Tasha is Australian born and bred, but currently based in Southern California. She started dabbling in analog photography in 2008.
She likes hot coffee, dogs, the ocean, lazy sunny days and the Forensic Files theme song.
What are the rules of your photographic work?
It sounds really clichéd, but I generally try to have fun while I work.
I’ve found that the looser you are, the more your subject relaxes, and then you get those genuine magic little moments. I really find joy in relating to other humans.
Photography is a lot of listening, observing and responding to what someone’s giving you – but it’s also sometimes working at getting your subject’s guard down. There’s a lot of trust involved. So I try and remember that as a general rule while I work.
Is there a particular combination of techniques and tools that you think makes the difference?
I like to have a conceptual idea and I love making moodboards. Sometimes I really nerd put and make a playlist too.
Everyone has their own methods of productivity;
but I know if I personally don’t have a solid concept or vision in mind, or a definitive shot list, sometimes I get too excited and try to do everything at once and get a little lost.
That being said, I think it’s important to not hold on so much to needing to get things done and go with the flow of the moment too.
A healthy balance of organization and letting things shake out how they will.
Tell us about an experience that definitely changed the way you work and made you grow.
Okay, so I’ve definitely had to work on setting professional boundaries and being okay with saying no to certain requests.
One example of a big lesson for me is a client who wanted a whole different look / style to what I normally shoot.
I like a challenge, so I accepted the job but also wasn’t feeling that spark of excitement, you know? But I told myself you can’t be entirely stoked on every project you do.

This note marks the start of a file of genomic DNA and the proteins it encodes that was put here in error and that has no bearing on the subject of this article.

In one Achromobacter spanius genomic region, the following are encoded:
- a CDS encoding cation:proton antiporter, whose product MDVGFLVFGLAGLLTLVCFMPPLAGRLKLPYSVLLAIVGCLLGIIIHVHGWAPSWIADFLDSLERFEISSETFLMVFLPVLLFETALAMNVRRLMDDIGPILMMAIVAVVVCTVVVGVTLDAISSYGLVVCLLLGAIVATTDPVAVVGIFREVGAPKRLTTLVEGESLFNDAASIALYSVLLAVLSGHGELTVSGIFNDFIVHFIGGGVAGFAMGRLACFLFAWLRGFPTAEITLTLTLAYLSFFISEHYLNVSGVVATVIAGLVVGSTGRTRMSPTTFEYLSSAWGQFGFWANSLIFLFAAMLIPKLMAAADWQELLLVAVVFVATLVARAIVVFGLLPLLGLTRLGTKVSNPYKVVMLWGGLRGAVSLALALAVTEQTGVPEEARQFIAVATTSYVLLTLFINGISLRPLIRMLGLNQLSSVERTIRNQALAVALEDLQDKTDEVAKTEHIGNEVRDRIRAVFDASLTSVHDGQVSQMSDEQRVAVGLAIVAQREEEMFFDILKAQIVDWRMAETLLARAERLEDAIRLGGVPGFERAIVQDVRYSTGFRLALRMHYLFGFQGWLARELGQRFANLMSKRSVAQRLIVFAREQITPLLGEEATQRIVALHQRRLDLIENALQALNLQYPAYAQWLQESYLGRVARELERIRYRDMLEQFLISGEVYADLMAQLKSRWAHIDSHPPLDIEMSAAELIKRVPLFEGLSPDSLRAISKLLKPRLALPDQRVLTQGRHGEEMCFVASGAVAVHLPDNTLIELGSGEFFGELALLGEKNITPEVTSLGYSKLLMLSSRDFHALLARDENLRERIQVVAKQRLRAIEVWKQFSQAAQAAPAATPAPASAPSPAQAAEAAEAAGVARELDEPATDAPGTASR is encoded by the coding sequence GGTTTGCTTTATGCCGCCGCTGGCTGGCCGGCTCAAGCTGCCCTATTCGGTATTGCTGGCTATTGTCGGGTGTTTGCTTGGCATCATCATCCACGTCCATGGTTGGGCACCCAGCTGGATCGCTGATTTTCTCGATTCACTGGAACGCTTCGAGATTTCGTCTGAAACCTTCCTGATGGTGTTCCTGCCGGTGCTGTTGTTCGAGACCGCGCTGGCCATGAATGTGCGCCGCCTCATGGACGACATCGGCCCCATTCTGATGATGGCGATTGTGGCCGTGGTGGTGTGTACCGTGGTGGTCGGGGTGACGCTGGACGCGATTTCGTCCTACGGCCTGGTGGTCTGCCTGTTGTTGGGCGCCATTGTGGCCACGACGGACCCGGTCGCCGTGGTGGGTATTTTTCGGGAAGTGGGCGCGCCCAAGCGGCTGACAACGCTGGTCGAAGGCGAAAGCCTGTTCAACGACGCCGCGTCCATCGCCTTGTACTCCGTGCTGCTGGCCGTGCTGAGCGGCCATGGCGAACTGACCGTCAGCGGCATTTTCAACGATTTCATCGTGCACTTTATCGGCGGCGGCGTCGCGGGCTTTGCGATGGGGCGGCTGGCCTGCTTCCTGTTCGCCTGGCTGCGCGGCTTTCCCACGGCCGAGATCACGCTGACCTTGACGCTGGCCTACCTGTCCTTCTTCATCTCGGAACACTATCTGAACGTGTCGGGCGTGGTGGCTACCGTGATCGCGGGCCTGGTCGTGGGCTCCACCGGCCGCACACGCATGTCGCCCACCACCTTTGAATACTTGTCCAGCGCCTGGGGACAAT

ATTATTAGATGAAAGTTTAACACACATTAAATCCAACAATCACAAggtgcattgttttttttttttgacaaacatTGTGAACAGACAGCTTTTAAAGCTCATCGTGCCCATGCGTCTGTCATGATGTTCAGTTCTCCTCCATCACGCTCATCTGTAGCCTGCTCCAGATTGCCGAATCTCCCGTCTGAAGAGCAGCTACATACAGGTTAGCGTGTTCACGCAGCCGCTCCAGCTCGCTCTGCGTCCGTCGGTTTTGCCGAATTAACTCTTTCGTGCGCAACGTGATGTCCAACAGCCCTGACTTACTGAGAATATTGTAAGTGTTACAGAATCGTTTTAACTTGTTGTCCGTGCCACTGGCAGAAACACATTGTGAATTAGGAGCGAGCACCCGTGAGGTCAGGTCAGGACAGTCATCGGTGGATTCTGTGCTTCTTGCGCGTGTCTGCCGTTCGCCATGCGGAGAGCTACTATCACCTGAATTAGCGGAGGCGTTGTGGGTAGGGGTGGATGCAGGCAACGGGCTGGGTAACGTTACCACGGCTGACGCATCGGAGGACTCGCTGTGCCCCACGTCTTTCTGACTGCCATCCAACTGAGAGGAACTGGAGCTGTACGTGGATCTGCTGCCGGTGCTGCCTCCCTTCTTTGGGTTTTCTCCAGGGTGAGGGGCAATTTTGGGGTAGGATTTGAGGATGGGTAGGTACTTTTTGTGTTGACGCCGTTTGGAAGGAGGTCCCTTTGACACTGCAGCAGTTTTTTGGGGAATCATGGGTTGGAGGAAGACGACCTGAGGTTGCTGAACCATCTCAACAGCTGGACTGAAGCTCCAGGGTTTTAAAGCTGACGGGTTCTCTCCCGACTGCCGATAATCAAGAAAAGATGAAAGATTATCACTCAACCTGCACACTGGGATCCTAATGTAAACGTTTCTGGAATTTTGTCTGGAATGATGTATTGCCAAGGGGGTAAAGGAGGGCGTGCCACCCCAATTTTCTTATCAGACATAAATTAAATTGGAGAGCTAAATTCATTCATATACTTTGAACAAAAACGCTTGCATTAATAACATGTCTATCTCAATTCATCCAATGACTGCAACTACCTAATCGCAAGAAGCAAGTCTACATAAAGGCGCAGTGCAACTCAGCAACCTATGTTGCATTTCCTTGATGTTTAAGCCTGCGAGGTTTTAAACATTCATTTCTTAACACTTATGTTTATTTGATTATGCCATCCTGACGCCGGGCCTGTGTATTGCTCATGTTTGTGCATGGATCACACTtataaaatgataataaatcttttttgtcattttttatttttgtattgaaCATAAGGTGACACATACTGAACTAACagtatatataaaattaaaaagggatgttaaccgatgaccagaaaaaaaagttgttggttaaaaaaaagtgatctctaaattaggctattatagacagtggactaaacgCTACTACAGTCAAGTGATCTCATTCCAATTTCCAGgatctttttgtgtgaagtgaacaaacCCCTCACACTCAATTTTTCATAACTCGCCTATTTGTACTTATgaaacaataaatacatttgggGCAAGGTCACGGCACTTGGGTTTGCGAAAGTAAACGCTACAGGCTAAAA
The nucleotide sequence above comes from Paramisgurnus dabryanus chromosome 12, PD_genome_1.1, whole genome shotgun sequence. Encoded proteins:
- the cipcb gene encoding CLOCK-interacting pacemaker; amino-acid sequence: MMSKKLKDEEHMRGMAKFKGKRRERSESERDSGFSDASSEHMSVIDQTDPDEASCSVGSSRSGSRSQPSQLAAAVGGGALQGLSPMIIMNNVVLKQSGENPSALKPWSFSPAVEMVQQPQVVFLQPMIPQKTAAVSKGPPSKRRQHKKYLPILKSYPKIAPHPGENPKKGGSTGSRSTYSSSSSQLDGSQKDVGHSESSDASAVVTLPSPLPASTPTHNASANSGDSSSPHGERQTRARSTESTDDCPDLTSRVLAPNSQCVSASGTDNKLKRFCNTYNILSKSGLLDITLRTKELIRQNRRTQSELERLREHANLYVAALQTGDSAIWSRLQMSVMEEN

I tried to do my usual thing, and the negatives came back looking good. I edited them in the style that she wanted in the examples she’d sent prior.
She kept asking for the original scans so she could use the filter “to match her instagram grid”.
I was so over it by that point that I just sent them to her, instead of just saying no and staying solid in that regard.
Safe to say, the final result once she’d tinkered with them wasn’t something I was proud of for a bunch of reasons – but it definitely was a turning point.
It was a huge lesson in listening to my gut, and really being firm with boundaries!
I updated my contract with that stipulation that same night.
Was there ever a difficult situation? How did you react? Tell us.
Sometimes men will try and chat up the models or me, and it can get uncomfortable – but I bartended for eight years so I’m comfortable asserting boundaries, especially while working.
Shooting in the water is tricky too – the ocean is a really volatile environment, full of factors that can all go wrong in an instant. Sometimes you’re freaked out that you’re going to get in someone’s way or that a fin is going to cop you over the head or you’ll get a little too close to a wild creature haha. But for the most part, I feel safe out there.